As a record crowd packs into Melbourne’s Albert Park for the return of Formula One to Australia for the first time since the very start of the pandemic, there’s a race going on off the track as well among the teams and some of the biggest and smallest tech companies in the world as technology takes center stage in one of the world’s great sporting spectacles.
Among the biggest teams in Formula One there’s a host of big-name tech companies slapping their brand names on the side of cars, but it seems to be more than just marketing.
Australian start-up JigSpace has their logo on the side of the Alfa Romeo cars of Valtteri Bottas and Zhou Guanyu.
JigSpace is an app that allows anyone to build the most amazing 3D models to be viewed either in the app, on the web or in augmented reality (AR).
Their rise to fame began at the launch of the iPhone 13 last year when Apple included the company in a big way in their keynote presentation.
In 2022, they see their technology being used in F1, and by both the F1 team and F1 fans.
JigSpace co-founder Zac Duff telling 9News “F1 is the pinnacle of engineering and advanced manufacturing that stays on the planet, it’s what our customers look up to, it’s what engineers see as the absolute high point. So for us to be aligned with this brand is perfect, it says that this tool is used by Alfa Romeo F1 team.”
For the launch of the 2022 race car earlier this year, Alfa Romeo used JigSpace to allow fans to not just reveal the car but to get up close with it virtually in their own home.
Australia’s Daniel Ricciardo has another Aussie brand on his car, with STEM (science, technology, engineering, and mathematics) nonprofit DeadlyScience selected to be highlighted this weekend as part of tech company Smartsheet’s sponsorship of the McLaren Formula One Team.
SmartSheet is a software company being used by McLaren to streamline their marketing project planning initially and much more as the partnership evolves, when asked by 9News why a Formula One Team was chosen as a way to grow their brand, Mark Mader, the president and CEO of Smartsheet, said: “We wanted to invest heavily in the next two years for international reach. F1 is arguably the best platform for that, 1.5 billion viewers and attendees.”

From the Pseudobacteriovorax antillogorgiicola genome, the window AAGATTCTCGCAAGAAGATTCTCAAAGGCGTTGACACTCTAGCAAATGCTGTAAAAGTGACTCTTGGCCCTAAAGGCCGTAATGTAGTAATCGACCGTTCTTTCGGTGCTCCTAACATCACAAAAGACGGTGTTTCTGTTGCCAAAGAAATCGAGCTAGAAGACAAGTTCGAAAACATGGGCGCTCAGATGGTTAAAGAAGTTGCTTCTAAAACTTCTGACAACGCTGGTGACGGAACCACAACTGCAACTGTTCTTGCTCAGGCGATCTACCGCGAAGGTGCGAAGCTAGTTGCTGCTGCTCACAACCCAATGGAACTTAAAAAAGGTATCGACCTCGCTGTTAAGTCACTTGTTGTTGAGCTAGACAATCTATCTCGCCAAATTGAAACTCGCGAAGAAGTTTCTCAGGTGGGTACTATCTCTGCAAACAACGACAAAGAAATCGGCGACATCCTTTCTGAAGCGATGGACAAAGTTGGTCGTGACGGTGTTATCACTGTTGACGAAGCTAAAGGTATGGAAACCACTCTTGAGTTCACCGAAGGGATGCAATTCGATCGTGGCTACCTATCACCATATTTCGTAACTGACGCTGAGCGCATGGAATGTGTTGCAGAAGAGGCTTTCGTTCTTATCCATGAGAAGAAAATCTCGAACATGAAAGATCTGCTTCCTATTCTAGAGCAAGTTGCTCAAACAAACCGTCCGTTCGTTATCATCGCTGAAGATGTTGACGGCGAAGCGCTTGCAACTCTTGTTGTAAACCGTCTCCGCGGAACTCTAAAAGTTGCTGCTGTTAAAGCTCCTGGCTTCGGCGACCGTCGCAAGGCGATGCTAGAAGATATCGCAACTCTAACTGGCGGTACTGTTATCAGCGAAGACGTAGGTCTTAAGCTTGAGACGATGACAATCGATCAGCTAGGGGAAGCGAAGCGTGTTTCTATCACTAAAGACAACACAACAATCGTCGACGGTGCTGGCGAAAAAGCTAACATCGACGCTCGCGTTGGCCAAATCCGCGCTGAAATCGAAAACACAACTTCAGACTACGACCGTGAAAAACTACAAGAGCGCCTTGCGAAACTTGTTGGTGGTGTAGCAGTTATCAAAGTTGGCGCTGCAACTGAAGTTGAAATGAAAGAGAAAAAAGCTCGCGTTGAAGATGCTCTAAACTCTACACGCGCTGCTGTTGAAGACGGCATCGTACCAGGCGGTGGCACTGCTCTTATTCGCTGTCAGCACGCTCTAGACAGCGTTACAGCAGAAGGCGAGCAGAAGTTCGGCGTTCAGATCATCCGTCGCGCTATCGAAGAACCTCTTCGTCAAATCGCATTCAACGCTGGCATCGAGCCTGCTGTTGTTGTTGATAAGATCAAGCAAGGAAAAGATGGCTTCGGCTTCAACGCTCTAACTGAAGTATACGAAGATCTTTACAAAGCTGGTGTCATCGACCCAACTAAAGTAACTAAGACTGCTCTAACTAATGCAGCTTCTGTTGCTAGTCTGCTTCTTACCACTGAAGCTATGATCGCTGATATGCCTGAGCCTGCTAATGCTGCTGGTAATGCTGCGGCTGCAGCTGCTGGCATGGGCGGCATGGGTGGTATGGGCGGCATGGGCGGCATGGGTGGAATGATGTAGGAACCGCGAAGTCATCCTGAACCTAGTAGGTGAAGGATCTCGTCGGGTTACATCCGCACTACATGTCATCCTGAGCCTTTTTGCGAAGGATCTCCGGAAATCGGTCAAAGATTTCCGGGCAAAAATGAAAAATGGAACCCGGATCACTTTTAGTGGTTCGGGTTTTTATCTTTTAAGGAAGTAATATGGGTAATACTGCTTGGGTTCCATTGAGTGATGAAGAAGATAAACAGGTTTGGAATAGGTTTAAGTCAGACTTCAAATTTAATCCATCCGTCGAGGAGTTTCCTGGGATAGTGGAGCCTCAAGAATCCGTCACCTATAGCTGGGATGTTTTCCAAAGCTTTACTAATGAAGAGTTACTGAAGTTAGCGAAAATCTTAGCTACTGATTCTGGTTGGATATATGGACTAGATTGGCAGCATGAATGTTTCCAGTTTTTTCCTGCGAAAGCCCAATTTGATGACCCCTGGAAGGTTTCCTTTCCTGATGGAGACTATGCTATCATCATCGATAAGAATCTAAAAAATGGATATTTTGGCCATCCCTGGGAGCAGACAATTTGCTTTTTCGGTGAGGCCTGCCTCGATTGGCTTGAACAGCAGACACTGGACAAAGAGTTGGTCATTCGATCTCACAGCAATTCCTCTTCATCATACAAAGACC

The company then opted to activate their sponsorship by allowing a local non-profit at certain races to take the valuable logo space on the side of the McLaren F1 car. For Australia, Deadly Science is that organisation.
Founded by proud Indigenous Australian Corey Tutt, DeadlyScience is providing mentoring and resources to remote and regional school students across Australia to ensure they are not left behind in the STEM education, which is becoming far more important every single year.
After winning the Driver’s World Championship last year with Max Verstappen, Red Bull Racing took on a new title sponsor, upgrading their partnership with tech company Oracle.
Oracle deal with Cloud computing and applications that are used by some of the biggest finance and Fortune 500 companies.
Red Bull refer to Oracle not as a sponsor but as an “innovation partner”, enabling their F1 business to push the boundaries of innovation. One of the examples given by Zoe Chilton, head of partnerships at Red Bull Racing, is the advanced strategy work required in Formula One, known as Monte Carlo simulation, using Oracle Cloud computing power to help the team decide just what to do during a race .